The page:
Bruno Dey, who covered his face with a folder during a session of his trial in Hamburg, Nov. 15. Photo: Axel Heimken/POOL/AFP via Getty Images
Bruno Dey, a former Nazi guard at the Stutthof concentration camp in Poland during World War II, faces 5,230 counts of accessory to murder as he begins a 23-day trial in Hamburg, the Independent reports.
Why it matters: The case is likely "one of the last of its kind" because others involved in perpetrating or abetting the Holocaust are now in their 90s, per the Independent.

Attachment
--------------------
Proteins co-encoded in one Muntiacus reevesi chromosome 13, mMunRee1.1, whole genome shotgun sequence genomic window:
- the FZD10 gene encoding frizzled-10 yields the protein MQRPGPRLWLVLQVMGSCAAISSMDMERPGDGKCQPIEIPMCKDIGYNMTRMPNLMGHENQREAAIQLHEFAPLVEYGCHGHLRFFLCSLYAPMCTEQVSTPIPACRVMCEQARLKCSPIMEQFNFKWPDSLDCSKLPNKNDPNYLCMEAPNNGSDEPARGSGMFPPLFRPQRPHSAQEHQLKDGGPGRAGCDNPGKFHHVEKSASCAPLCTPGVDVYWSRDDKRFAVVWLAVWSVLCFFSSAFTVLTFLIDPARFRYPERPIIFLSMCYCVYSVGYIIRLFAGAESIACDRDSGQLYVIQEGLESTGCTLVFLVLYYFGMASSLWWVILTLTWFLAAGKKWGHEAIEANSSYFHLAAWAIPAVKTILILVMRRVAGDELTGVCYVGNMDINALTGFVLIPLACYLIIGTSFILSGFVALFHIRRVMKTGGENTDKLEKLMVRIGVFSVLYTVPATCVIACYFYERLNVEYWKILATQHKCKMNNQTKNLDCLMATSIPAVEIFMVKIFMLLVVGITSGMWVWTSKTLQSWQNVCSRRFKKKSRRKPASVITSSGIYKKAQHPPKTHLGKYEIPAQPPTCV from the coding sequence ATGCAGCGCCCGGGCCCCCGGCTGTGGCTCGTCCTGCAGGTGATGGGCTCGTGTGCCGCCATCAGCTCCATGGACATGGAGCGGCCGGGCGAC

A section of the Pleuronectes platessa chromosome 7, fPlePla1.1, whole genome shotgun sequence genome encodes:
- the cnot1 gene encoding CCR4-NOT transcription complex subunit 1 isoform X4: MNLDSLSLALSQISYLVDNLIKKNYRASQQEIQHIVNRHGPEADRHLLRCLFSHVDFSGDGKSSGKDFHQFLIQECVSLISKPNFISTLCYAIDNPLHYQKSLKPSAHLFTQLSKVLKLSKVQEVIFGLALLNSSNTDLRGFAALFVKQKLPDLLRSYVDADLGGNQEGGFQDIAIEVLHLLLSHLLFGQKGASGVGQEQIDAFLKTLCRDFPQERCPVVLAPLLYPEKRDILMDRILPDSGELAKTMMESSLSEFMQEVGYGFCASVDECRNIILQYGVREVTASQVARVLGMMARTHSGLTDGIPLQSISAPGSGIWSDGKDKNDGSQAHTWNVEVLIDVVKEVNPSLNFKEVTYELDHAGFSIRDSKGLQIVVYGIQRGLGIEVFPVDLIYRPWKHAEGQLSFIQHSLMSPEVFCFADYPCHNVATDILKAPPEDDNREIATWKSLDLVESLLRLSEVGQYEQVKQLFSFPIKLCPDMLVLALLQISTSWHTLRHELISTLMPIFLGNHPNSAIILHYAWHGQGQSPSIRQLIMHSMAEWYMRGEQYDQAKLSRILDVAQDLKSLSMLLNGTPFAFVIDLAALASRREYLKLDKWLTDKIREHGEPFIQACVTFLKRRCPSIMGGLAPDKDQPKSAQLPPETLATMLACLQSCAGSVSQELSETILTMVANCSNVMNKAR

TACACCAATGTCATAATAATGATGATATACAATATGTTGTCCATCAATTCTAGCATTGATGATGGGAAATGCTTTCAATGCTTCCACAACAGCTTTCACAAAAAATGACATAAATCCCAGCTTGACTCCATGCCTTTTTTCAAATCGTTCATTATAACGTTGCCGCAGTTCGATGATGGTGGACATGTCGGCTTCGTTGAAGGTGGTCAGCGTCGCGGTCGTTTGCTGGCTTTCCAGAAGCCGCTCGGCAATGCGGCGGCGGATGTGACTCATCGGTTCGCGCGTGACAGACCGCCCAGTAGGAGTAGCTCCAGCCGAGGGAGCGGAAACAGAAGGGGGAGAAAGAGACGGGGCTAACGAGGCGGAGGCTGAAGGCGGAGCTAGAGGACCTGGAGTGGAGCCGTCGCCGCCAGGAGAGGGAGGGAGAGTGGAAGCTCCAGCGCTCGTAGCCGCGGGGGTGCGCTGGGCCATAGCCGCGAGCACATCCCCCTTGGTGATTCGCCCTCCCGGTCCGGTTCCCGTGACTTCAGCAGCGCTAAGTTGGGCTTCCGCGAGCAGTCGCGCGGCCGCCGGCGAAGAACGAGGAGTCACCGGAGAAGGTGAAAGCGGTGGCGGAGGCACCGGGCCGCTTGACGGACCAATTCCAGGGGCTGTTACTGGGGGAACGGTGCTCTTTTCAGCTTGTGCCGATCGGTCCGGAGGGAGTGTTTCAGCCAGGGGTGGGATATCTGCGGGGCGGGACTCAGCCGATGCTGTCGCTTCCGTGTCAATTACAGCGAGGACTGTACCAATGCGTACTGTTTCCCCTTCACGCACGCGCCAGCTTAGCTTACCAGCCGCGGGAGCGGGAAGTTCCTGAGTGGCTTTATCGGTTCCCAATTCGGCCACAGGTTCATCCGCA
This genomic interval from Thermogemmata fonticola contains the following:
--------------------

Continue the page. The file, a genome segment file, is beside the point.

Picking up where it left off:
Where it stands: Dey said in a statement that he had no knowledge of the mass murders of Jews and non-Jewish Poles in Stutthof, where he was stationed in mid-1944 after he joined the SS as a teenager.
- But he has admitted to seeing prisoners led into gas chambers, hearing their screams and noting the rattling of the steel door of the chamber.
Context: In total, more than 60,000 people were killed at Stutthof by shooting, starvation, lethal chemical injections, cold exposure and gas chambers.